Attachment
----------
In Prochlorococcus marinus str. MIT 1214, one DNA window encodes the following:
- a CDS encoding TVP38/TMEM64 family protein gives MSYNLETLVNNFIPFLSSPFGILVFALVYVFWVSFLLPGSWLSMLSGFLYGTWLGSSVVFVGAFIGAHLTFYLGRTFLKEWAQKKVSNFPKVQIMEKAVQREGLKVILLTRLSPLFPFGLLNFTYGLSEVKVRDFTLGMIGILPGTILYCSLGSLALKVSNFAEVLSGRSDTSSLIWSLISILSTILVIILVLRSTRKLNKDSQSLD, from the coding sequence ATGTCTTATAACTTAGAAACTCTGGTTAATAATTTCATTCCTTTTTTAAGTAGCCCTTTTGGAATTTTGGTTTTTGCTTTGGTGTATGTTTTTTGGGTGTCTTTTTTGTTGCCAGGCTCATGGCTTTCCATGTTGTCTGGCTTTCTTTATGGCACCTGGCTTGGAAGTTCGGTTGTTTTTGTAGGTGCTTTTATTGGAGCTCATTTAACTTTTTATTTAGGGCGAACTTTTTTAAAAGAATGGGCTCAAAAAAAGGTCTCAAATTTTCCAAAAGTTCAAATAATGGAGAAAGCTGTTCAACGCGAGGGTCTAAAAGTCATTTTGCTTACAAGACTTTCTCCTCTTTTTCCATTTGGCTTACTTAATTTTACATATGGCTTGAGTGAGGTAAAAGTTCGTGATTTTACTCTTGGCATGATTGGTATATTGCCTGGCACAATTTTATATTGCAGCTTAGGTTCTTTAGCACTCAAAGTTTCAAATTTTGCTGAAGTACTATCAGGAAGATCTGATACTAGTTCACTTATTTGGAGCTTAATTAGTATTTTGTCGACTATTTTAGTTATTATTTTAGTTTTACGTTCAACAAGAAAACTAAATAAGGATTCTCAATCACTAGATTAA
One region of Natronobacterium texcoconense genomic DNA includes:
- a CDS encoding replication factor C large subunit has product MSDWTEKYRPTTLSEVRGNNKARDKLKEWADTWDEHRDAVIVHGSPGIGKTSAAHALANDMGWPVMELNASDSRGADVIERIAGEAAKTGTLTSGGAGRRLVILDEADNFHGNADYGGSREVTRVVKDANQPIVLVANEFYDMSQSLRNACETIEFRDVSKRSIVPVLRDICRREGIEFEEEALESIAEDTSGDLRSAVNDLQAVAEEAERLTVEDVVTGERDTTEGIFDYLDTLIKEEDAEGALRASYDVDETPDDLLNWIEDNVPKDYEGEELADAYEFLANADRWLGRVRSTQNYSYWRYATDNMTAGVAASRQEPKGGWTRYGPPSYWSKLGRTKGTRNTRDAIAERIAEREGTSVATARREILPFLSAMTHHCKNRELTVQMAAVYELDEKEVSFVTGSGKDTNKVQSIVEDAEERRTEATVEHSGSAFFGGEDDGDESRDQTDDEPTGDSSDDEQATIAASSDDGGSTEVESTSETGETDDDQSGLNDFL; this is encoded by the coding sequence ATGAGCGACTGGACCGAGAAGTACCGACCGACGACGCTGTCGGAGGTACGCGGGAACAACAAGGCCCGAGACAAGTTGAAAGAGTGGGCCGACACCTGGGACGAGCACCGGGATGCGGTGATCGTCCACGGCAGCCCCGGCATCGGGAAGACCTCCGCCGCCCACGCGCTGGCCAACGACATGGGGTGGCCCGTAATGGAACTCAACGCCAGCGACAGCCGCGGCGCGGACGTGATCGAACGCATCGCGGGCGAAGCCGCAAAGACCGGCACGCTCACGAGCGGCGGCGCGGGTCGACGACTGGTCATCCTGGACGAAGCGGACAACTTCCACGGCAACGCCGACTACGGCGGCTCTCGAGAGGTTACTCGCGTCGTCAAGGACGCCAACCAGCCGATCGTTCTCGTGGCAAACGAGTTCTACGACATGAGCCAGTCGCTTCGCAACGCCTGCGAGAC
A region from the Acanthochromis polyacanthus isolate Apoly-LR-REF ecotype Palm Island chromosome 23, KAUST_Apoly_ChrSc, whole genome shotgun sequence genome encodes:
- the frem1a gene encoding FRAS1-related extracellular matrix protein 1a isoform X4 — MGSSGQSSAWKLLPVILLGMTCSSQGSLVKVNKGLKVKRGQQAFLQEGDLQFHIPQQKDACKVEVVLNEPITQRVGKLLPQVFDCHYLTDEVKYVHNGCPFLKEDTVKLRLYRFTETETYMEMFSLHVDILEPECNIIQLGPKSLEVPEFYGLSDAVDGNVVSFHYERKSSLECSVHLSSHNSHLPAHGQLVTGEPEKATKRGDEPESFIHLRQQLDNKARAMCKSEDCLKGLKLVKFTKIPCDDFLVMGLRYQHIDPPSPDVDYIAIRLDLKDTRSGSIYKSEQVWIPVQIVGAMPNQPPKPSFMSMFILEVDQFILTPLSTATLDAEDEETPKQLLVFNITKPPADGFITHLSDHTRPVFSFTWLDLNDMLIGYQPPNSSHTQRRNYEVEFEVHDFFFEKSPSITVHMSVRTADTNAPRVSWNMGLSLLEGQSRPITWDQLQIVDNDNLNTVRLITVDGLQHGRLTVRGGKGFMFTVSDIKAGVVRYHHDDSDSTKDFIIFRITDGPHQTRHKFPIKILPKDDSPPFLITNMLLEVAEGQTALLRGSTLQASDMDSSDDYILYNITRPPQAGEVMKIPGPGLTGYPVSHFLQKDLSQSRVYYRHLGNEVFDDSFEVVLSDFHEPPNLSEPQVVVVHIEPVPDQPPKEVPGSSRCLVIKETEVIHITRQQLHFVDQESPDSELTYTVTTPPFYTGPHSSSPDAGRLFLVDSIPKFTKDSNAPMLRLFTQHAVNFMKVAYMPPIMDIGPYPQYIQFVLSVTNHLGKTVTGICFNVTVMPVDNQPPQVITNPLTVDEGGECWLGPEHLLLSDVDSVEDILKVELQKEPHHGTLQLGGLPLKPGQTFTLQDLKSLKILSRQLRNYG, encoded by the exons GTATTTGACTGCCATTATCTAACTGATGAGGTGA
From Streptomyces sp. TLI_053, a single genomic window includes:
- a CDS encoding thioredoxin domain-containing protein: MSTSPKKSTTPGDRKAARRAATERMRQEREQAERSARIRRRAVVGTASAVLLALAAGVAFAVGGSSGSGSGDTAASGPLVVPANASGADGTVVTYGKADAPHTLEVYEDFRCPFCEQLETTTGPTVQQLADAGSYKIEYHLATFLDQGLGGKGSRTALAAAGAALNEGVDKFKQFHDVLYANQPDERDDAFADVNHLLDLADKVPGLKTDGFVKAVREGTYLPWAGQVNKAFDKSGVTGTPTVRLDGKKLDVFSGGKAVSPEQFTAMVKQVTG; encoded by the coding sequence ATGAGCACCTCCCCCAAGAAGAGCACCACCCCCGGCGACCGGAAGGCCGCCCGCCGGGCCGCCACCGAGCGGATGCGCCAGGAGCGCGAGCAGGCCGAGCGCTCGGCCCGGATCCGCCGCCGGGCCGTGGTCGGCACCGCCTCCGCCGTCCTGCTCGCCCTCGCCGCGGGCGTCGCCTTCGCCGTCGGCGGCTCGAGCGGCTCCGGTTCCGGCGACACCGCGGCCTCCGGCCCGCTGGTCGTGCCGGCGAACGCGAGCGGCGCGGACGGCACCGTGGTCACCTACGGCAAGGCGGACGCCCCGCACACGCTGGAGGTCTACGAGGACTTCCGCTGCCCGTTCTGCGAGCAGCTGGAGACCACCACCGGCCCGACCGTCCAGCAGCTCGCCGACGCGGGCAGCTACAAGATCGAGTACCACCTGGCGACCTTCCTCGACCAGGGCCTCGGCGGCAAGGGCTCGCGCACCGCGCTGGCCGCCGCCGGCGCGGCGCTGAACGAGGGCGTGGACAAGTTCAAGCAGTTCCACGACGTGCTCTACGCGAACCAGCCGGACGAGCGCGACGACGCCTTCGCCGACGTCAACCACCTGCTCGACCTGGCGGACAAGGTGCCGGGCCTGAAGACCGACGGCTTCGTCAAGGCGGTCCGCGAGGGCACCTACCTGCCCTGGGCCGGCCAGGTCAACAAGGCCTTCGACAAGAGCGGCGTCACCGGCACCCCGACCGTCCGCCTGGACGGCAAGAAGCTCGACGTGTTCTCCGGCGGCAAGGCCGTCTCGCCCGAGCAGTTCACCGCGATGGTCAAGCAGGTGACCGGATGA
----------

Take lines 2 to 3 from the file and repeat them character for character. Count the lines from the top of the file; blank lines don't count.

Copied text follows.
- a CDS encoding TVP38/TMEM64 family protein gives MSYNLETLVNNFIPFLSSPFGILVFALVYVFWVSFLLPGSWLSMLSGFLYGTWLGSSVVFVGAFIGAHLTFYLGRTFLKEWAQKKVSNFPKVQIMEKAVQREGLKVILLTRLSPLFPFGLLNFTYGLSEVKVRDFTLGMIGILPGTILYCSLGSLALKVSNFAEVLSGRSDTSSLIWSLISILSTILVIILVLRSTRKLNKDSQSLD, from the coding sequence ATGTCTTATAACTTAGAAACTCTGGTTAATAATTTCATTCCTTTTTTAAGTAGCCCTTTTGGAATTTTGGTTTTTGCTTTGGTGTATGTTTTTTGGGTGTCTTTTTTGTTGCCAGGCTCATGGCTTTCCATGTTGTCTGGCTTTCTTTATGGCACCTGGCTTGGAAGTTCGGTTGTTTTTGTAGGTGCTTTTATTGGAGCTCATTTAACTTTTTATTTAGGGCGAACTTTTTTAAAAGAATGGGCTCAAAAAAAGGTCTCAAATTTTCCAAAAGTTCAAATAATGGAGAAAGCTGTTCAACGCGAGGGTCTAAAAGTCATTTTGCTTACAAGACTTTCTCCTCTTTTTCCATTTGGCTTACTTAATTTTACATATGGCTTGAGTGAGGTAAAAGTTCGTGATTTTACTCTTGGCATGATTGGTATATTGCCTGGCACAATTTTATATTGCAGCTTAGGTTCTTTAGCACTCAAAGTTTCAAATTTTGCTGAAGTACTATCAGGAAGATCTGATACTAGTTCACTTATTTGGAGCTTAATTAGTATTTTGTCGACTATTTTAGTTATTATTTTAGTTTTACGTTCAACAAGAAAACTAAATAAGGATTCTCAATCACTAGATTAA
One region of Natronobacterium texcoconense genomic DNA includes: